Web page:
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Every builder in the land Libby, every builder in the land

Who, even 30 years ago, would have thought it usual to go out from home to a café for breakfast?

19 thoughts on “Every builder in the land Libby, every builder in the land”

  1. No wonder circulation is down. How do you even submit a news article for publication with your head this far up your own back end…..

  2. She must mean the sort of breakfast that includes avocado? Presumably neither she nor any of her friends would ever go into the sort of greasy spoon caff that has been serving fried breakfasts since, what, at least the 1950s (if not earlier).

  3. It was one of the things I really liked about Hungary when I went there in 1989. A whole country that grasped the concept of first and second breakfast. Tea and a piece of toast at home. Get to work, hour or two of work, then proper bfast of eggs, ham etc.

  4. MrsBud and I will be 40 years married next month, when we I headed oop North in 1978 and we met, Redbecks Cafe near Wakefield was a well established institution and its still going strong, tradies, truckers, miners used to go there for a full English. One of MrsBud’s brother used to work on a milk float as a schoolboy and used to have breakfast there everyday.

  5. Me. In my hippy days as van driver in the NE, breakfast in the caff was de riguer. Follow the NCB trucks for the best caff was always good advice. Of course in those days NCB stood for No C***s Bothered…

  6. All the builders I know were at work every morning by eight. Come half-ten they retired to the café for breakfast, their main meal of the day (paid for by the foreman). At five everyone was in the pub and, if lucky, a take away the back of seven on their way home.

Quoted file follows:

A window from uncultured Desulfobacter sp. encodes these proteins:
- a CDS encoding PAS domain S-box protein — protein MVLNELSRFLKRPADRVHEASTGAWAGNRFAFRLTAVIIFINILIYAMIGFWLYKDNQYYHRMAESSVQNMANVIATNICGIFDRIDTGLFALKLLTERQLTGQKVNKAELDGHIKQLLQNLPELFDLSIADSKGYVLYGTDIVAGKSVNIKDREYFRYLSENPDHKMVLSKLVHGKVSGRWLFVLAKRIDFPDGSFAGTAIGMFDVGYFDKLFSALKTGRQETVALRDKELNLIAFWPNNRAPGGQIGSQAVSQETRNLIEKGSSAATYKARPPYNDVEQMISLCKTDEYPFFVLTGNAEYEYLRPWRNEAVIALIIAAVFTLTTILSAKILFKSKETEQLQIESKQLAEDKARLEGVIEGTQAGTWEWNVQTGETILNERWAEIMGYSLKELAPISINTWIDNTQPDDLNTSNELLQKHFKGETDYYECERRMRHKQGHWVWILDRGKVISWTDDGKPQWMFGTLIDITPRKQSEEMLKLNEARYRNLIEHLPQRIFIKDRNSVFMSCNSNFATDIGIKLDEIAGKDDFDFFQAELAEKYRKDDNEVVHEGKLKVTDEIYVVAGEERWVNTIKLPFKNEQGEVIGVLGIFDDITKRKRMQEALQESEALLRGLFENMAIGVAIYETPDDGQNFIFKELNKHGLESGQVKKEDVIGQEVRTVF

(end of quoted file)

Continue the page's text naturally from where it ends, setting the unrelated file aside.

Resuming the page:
7. Farmers likewise tend to grab a bite first thing and then settle in for a proper breakfast after milking or other sparrowfart tasks. Or if you weren’t able to get back home for that, take something out with you for ‘baggin’ as it was known down our way.

    A good mate of my father’s, who worked for him on the farm, later became a truck driver and took me and my sis all over the country, with one of the highlights being the breakfasts in various caffs, although we were never quite up to the various trucker’s specials…

  8. When I worked in the City I’d always have a full breakfast in one of those tucked away canteen palaces the messengers used to favour. Prompted as much by the unreliability of public transport, as anything else. The market opened at 9:30 & one was expected to be there. No excuses excepted. So allowing 45 minutes or so of margin was essential. And of course lunch was more of a theory than a condition of employment. If it was busy, you might grab a sandwich after 3:30 if you were lucky. Conversely, if it was slack, sliding off to Birch’s, Ira’s or the Hole for a nourishing G&T was always possible. So second, third, fourth & possibly fifth breakfasts could be attempted.

  9. Ditto when I lived in HK. Leave home, brekky in a MacD or MacSims*, off to first call of the day. Pick up lunch on way to the office afterwards.

    *in joke

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